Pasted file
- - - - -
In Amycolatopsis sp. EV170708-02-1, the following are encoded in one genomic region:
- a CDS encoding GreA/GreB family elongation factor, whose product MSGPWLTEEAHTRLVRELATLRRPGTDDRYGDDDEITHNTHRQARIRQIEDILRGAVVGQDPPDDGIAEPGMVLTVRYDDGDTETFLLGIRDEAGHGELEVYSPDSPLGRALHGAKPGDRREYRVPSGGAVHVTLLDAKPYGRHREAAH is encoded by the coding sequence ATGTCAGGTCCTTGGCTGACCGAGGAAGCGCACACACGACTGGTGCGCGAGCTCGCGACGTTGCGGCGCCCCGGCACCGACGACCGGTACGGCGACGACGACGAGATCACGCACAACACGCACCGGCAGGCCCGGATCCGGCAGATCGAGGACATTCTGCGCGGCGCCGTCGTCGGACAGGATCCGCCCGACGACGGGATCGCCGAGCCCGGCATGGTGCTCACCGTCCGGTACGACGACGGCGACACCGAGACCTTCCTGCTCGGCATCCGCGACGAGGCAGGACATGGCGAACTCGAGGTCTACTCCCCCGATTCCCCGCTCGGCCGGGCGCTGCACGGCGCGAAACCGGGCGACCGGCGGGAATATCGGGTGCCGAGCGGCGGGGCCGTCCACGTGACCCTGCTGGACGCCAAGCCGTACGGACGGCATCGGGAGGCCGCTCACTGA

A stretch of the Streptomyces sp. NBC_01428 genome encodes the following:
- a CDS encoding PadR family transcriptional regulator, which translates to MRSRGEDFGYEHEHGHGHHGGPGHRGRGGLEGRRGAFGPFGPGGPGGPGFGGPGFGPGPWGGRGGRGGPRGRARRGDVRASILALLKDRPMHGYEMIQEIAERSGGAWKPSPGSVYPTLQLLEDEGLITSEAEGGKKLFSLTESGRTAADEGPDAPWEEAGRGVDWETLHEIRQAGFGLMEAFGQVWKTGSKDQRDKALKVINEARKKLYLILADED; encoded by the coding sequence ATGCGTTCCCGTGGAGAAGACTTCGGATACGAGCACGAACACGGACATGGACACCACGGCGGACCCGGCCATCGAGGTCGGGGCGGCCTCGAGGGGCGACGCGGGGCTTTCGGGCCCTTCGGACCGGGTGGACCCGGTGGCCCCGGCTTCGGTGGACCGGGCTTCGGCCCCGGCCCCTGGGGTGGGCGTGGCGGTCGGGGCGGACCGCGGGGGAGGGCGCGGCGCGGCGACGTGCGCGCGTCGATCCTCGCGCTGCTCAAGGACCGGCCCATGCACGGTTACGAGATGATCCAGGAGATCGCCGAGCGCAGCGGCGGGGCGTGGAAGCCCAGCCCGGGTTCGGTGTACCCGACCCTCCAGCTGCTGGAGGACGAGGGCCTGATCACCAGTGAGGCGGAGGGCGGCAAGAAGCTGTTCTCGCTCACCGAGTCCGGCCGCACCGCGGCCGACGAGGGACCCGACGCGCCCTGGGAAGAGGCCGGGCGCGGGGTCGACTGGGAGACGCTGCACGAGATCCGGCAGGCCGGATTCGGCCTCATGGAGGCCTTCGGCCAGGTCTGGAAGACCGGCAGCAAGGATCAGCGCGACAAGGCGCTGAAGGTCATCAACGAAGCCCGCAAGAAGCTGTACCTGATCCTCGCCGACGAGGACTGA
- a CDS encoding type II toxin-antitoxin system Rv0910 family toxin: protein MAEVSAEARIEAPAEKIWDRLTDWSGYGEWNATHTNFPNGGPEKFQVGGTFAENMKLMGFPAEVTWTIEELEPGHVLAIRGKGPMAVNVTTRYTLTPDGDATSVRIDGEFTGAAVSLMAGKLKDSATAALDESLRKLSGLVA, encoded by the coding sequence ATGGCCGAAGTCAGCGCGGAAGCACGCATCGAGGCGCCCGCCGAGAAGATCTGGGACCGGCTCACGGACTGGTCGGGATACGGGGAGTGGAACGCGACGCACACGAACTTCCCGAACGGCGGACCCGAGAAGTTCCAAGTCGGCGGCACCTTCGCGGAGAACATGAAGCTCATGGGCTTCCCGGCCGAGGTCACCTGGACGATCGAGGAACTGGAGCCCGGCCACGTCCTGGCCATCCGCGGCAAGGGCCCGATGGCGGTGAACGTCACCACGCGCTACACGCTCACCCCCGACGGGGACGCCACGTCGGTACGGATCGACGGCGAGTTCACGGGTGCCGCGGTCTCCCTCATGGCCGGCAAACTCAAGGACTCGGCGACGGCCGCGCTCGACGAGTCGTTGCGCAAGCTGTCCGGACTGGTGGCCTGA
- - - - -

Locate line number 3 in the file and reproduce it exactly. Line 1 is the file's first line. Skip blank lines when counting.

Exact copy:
A stretch of the Streptomyces sp. NBC_01428 genome encodes the following: